Back Swimmers


Back swimmers are so named because of their habit of swimming upside down. They are also recognized by their long, oarlike hind legs that pull in unison when the insect swims. The body is slender, boat shaped, and often colored with white, red, or greenish areas, although it is usually all dull brown. The fore tarsus is visibly two segmented, slender, and bare. Like their relatives, the giant water bugs, they have large eyes and a sharp beak with potent powers; their bite is very painful and often is the salvation of a specimen in the collector's clutches. Also like their relatives, they are predaceous, but the size of their prey is smaller, consisting of fly and beetle larvae, fish fry, and crustacea.

There are between 300 and 400 species, mostly in the dominant genera Notonecta, Martarega, and Buenoa. These are distributed almost everywhere where suitable sluggish water habitats are available but show considerable selectivity to specific niches determined by water conditions and prey availability (Gittleman 1975).

Notonecta are the largest (BL of most 12— 15 mm) and must rise frequently to take on oxygen from the atmosphere; males are silent. Buenoa are smaller (maximum BL 11 mm) and possess hemoglobin containing cells that store oxygen and assist them in remaining submerged for longer periods than other notonectids; males stridulate by means of a ridged protuberance on the inside of the fore tibia. B. pallens (fig. 8.5b) is a widespread species. Martarega are the smallest (maximum BL 10 mm) and are most commonly found at water's edge in slow-moving rivers and do not stridulate.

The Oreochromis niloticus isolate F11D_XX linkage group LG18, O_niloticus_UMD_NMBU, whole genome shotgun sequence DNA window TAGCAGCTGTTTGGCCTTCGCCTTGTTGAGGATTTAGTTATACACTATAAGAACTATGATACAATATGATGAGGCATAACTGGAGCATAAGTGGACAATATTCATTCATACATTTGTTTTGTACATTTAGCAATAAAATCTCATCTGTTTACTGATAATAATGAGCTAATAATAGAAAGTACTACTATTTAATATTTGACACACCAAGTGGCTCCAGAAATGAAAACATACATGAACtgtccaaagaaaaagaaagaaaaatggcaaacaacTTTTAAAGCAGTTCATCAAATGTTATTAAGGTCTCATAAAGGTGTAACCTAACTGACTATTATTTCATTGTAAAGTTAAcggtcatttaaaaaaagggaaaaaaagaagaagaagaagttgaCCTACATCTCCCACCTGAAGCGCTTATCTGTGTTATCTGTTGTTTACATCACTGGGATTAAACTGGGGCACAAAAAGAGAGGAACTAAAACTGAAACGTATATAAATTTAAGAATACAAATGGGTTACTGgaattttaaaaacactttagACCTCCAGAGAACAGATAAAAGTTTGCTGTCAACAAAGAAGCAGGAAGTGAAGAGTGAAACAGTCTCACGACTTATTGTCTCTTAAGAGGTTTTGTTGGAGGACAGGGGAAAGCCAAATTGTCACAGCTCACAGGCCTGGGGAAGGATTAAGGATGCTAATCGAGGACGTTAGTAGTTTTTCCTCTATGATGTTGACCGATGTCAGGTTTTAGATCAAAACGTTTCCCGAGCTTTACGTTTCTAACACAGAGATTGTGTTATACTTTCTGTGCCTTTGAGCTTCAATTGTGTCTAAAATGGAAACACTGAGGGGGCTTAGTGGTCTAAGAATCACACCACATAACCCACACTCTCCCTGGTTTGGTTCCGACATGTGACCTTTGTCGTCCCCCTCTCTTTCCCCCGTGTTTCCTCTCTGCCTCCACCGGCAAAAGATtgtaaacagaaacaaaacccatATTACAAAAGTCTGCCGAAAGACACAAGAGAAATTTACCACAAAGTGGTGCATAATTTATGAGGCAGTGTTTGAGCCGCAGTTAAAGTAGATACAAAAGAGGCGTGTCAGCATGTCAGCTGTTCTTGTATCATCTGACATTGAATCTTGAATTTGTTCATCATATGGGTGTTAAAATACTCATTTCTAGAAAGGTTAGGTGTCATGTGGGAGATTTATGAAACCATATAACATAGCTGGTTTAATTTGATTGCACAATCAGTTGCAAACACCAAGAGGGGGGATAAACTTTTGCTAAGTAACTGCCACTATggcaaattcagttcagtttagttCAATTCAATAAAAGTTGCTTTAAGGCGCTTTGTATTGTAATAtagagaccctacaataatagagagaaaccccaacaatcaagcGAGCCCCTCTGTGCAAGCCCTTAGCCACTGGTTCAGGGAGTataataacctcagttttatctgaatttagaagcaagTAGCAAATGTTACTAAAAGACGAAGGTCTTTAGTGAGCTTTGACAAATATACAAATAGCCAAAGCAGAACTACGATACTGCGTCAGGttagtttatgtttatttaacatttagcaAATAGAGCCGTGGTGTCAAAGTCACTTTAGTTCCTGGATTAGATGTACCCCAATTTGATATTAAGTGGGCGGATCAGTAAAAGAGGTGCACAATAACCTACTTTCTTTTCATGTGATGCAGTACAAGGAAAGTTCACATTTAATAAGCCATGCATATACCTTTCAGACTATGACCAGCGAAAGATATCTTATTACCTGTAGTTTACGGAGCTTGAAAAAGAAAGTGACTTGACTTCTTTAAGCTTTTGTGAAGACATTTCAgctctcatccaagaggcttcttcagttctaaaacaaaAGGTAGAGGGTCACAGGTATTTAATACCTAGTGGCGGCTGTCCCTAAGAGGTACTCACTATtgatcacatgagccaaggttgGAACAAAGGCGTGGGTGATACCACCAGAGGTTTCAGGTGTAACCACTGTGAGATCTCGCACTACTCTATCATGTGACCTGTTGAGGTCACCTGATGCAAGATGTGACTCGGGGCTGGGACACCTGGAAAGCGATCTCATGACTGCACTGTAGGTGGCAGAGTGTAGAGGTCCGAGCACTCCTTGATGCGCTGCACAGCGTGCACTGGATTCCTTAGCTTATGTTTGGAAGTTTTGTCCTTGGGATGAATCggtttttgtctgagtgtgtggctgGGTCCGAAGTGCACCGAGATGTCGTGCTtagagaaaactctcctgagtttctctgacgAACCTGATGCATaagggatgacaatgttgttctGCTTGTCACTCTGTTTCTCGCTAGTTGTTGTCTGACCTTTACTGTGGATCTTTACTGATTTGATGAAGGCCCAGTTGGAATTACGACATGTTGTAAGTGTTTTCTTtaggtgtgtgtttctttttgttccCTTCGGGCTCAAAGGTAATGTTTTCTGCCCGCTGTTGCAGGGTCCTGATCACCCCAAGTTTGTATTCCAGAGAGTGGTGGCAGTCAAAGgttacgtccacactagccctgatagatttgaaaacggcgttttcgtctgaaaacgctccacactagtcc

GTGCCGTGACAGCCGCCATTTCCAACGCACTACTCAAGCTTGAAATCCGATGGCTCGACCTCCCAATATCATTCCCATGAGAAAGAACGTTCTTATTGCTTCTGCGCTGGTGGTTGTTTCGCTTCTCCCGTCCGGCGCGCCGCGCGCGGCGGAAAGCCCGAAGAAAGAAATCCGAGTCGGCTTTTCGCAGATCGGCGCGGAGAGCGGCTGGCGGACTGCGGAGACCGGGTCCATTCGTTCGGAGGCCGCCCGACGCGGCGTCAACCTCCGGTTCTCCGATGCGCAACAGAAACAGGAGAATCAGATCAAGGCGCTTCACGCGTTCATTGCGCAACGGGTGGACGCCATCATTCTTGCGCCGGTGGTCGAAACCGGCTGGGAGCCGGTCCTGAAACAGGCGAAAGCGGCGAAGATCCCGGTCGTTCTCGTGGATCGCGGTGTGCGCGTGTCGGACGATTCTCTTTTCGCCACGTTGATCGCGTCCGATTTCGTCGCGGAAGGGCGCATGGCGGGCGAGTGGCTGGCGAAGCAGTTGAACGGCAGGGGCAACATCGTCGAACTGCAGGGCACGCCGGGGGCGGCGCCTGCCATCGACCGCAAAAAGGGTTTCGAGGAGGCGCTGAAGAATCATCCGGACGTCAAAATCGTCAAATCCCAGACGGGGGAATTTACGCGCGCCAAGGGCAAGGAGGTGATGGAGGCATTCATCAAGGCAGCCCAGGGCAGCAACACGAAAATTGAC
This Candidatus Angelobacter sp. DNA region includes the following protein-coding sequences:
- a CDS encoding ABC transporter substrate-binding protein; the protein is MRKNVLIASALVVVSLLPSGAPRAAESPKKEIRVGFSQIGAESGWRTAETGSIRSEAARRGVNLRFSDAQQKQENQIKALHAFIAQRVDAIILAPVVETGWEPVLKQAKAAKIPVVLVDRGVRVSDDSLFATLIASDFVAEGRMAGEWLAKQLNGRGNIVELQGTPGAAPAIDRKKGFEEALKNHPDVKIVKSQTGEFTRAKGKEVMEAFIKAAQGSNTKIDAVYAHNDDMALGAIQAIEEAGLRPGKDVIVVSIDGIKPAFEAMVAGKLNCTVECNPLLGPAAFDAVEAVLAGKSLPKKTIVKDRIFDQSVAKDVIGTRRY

Since earliest times, Mexicans around Lake Texcoco and Chalco near Mexico City have collected Notonecta unifasciata (axaya-catl) and associated water boatmen, which they consume in various forms (Ancona 1933). The eggs (ahuautli, axayacatl, etc.) are cooked into a kind of bread (hautle); adults (ahuatle, bledo delagua) may be ground and mixed with saltpeter to make a salty hash (Bodenheimer 1951).

Refer to Bachmann (1977), Nieser (1981), and Polhemus (1982) for bibliographies on the regional fauna.


Ancona, L. 1933. El ahuatle de Texcoco. Inst.

Bachmann, A. O. 1977. Notonectidae. In S. H. Hurlbert, ed., Biota acuática de sudamérica austral. San Diego State University, San Diego. Pp. 193-195.

Bodenheimer, F. S. 1951. Insects as human food. Junk, The Hague.

Gittleman, S. H. 1975. The ecology of some Costa Rican backswimmers (Hemiptera: Notonectidae). Entomol. Soc. Amer. Ann. 68: 511-518.

Nieser, N. 1981. Notonectidae. In S. H. Hurlbert, G. Rodriguez, and N. Dias dos Santos, eds., Aquatic biota of tropical South America. Pt. 1. Arthropoda. San Diego State University, San Diego. Pp. 115-117.

Polhemus, J. T. 1982. Notonectidae. In S. H. Hurlbert and A. Villalobos Figueroa, eds.. Aquatic biota of Mexico, Central America and the West Indies. San Diego State University, San Diego. Pp. 306-308.

0 0

Post a comment